Saturday report: A visiting j-prof’s farewell; a pink slip for a Pulitzer-winner; and more

Washington Post TV critic Hank Stuever wraps up his University of Montana visiting professorship with some observations on the news business and where journalism is headed.

Hank Stuever

Hank Stuever

“I’m a lousy prophet,” he tells his students, “but I do predict that we will all live to see a resurgence in quality journalism that employers pay good money to produce and readers pay good money to read/view, only we’ll be working for smaller audiences who have been rediscovered by a whole new version of what we now call ‘advertisers.'”

Stuever notes that veteran journalists often say there’s never been a more exciting time to be entering the journalism field. “We say that because we honestly do see some potential opportunities that we never had. Some of us recall how many times we heard that our journalism dreams were ‘at least 10 years of hard news experience’ out of our reach, which is the last thing you want to hear as an eager 22-year-old.

“To us (almost) old farts, the new media platforms are exciting, so long as you can set aside the small matter of a paycheck. So much bullshit has been done away with. It feels like opportunity.”

But we’re also lying, too. It was never easy to get a job at a newspaper, but they were also pretty freakin’ great places to work. Back then (whenever — the ’70s, the ’80s, the ’90s; five years ago) was also an exciting time to be entering the field. We had a blast.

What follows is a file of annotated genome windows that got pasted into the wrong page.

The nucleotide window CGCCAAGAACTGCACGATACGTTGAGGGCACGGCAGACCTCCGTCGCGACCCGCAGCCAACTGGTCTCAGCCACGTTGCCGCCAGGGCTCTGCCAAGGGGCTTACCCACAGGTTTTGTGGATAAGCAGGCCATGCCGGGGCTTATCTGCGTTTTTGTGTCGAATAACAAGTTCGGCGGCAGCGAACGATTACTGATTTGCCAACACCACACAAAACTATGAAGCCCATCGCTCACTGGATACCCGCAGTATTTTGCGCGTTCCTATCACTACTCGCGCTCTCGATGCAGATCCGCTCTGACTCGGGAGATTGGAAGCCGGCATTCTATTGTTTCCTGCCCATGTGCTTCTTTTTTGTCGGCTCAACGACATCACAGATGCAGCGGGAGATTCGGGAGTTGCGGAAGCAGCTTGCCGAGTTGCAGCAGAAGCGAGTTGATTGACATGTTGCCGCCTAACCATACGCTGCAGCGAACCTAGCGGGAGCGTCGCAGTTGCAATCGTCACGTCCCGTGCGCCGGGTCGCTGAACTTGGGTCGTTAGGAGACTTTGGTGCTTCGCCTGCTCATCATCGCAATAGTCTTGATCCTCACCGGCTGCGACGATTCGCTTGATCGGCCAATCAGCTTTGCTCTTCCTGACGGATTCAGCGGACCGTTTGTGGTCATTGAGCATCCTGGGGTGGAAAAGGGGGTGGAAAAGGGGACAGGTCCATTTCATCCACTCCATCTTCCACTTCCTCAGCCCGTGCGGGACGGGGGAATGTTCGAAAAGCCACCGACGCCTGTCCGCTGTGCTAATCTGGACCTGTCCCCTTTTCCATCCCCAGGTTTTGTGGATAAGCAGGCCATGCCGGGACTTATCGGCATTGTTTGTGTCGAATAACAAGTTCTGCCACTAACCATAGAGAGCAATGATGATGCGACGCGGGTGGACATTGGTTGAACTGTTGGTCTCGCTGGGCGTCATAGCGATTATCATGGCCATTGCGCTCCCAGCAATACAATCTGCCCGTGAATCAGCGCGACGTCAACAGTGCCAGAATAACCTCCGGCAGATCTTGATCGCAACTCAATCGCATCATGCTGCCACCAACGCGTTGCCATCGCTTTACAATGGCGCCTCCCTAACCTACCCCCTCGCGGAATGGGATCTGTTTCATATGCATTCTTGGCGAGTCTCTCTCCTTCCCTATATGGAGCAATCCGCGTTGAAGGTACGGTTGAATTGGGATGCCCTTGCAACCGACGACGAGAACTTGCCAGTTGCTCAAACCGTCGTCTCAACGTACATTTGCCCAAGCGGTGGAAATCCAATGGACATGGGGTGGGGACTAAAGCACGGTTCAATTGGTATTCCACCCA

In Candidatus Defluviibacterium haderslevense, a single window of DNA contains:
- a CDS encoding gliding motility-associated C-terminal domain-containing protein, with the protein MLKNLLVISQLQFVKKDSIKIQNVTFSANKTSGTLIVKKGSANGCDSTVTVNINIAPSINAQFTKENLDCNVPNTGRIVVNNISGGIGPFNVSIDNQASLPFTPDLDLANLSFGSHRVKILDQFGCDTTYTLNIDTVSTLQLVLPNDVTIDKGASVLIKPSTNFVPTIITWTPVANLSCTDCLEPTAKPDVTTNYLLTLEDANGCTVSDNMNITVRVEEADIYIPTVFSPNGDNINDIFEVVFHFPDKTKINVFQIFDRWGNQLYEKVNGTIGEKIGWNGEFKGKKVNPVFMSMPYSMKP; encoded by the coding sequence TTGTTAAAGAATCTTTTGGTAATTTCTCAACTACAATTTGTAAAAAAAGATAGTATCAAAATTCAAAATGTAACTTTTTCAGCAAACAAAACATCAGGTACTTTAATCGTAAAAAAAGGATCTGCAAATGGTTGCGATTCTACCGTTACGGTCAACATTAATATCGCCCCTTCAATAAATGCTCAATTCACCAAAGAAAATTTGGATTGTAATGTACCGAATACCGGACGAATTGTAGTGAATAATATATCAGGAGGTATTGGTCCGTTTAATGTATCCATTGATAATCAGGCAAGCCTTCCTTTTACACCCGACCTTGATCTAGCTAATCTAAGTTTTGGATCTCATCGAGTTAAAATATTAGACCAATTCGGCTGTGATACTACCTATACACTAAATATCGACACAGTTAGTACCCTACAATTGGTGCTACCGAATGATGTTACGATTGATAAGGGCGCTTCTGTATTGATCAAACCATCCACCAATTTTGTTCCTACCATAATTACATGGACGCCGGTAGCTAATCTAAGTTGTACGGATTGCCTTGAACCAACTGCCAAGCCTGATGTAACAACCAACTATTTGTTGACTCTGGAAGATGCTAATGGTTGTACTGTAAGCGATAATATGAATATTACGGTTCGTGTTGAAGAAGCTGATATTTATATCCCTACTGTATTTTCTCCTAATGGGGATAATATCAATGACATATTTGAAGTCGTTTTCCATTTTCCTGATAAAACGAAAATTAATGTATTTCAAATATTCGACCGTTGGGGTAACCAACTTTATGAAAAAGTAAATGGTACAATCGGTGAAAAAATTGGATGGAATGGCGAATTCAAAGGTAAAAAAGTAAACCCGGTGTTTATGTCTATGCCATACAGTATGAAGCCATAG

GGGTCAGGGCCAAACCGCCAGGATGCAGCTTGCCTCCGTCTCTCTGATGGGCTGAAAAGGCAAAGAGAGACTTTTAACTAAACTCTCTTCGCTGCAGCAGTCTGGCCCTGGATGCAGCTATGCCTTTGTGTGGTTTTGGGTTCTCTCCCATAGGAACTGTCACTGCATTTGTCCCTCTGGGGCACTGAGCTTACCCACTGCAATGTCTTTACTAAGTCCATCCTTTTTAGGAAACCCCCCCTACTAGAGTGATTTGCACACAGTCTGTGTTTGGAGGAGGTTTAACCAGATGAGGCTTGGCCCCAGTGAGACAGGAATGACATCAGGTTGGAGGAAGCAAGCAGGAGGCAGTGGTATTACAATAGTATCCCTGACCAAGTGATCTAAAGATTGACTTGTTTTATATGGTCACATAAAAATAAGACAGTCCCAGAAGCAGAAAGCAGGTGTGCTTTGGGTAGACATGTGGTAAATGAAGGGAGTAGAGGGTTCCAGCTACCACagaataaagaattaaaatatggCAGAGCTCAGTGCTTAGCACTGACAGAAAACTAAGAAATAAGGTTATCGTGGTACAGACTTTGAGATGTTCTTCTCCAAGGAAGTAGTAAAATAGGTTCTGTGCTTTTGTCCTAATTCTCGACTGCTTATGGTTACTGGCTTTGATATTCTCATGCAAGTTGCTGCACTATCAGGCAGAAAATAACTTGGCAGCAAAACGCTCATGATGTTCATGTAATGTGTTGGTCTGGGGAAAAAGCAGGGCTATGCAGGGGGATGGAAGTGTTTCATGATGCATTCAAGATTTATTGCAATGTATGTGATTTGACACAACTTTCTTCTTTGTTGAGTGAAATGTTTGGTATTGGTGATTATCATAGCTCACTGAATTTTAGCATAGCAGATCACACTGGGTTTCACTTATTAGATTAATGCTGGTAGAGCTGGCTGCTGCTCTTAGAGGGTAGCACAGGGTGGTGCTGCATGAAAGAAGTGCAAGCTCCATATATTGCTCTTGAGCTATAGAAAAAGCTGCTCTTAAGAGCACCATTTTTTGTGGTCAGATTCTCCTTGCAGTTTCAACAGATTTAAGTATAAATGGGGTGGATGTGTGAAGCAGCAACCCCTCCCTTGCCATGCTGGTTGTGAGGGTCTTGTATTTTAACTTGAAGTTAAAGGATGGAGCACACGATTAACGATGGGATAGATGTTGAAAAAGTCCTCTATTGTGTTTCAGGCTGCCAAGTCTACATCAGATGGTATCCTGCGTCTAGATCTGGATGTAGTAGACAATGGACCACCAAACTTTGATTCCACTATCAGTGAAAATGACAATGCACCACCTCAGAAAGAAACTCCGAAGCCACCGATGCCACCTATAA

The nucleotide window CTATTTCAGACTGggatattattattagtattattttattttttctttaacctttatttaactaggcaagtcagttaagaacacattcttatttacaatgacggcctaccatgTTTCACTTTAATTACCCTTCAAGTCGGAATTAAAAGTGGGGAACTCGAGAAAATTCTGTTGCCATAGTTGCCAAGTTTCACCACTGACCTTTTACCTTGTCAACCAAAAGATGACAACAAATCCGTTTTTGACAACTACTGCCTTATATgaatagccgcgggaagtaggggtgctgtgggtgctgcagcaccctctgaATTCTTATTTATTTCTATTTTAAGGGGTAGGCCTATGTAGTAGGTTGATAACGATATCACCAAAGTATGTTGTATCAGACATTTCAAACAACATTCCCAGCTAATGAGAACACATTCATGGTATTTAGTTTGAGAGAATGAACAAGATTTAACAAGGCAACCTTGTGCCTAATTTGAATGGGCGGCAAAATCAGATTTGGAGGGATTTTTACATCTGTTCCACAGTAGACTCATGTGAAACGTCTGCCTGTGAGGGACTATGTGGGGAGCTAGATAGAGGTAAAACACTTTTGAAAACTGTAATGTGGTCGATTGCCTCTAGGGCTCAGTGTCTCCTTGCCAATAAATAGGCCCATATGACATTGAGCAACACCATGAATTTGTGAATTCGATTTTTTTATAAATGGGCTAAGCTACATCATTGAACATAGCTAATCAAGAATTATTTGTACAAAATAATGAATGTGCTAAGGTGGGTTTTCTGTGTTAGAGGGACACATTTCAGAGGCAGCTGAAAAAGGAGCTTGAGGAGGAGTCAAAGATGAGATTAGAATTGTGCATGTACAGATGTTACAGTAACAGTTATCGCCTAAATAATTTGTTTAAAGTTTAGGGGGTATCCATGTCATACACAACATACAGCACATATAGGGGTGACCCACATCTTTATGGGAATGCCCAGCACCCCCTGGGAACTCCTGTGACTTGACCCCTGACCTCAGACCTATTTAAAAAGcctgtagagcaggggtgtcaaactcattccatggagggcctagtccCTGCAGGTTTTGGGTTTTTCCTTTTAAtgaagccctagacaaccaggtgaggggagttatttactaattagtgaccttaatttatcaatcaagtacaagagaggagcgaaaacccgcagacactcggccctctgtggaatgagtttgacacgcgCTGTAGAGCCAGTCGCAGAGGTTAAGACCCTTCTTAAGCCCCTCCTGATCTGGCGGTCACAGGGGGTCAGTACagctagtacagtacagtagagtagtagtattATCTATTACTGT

And you will too. It’s a different sort of blast. Life is long and so are careers. Stop waiting for the renaissance to work itself out — I’ve already told you that I don’t think that even our grandchildren will figure out the perfect business model for media. Shouldn’t it take at least a century for us to completely dismantle and reinvent six centuries of the printed word? So hang on and fight on.

Stuever’s last lecture of the semester: “For the love of pete, stop putting two spaces after a period. You know who you are. Do this for the editors and web producers you’re going to work for in this, the 21st century. Farhad Manjoo is here to tell you why. Two spaces after a period has outlived its typewriter-era purpose.”
* J-494 class recap for Dec. 5 – life is long (hankstuever.com)

Also…
* The financial stakes of the newspaper crossword “are higher than a casual solver might realize.” (theawl.com)
* David Carr: The sudden rush to put up paywalls “represents a moment of truth for publishers.” (nytimes.com)
* Florida Times-Union begins national search for three experienced investigative reporters. (jacksonville.com)
* Pulitzer-winning fashion writer Robin Givhan is laid off from NewsBeast. (nymag.com)
* Nate Silver, wearing a Cookie Monster t-shirt, has a 50-minute serious discussion with Conan O’Brien. (teamcoco.com)
* The sad story of Google Reader — the once-essential aggregation tool for information junkies. (buzzfeed.com)
* Jill Abramson talks about “grabbing beers with the girls from the New York Times.” (youtube.com)
* Departing U.S. News & World Report education reporter has a few things to say to grad students. (facebook.com/menachem.wecker)
* Journalists at The Hill regard columnist Dick Morris as “a laughingstock.” (mediamatters.org)
* Watch Alec Baldwin complain to Piers Morgan about “gotcha” entertainment journalism. (youtube.com)


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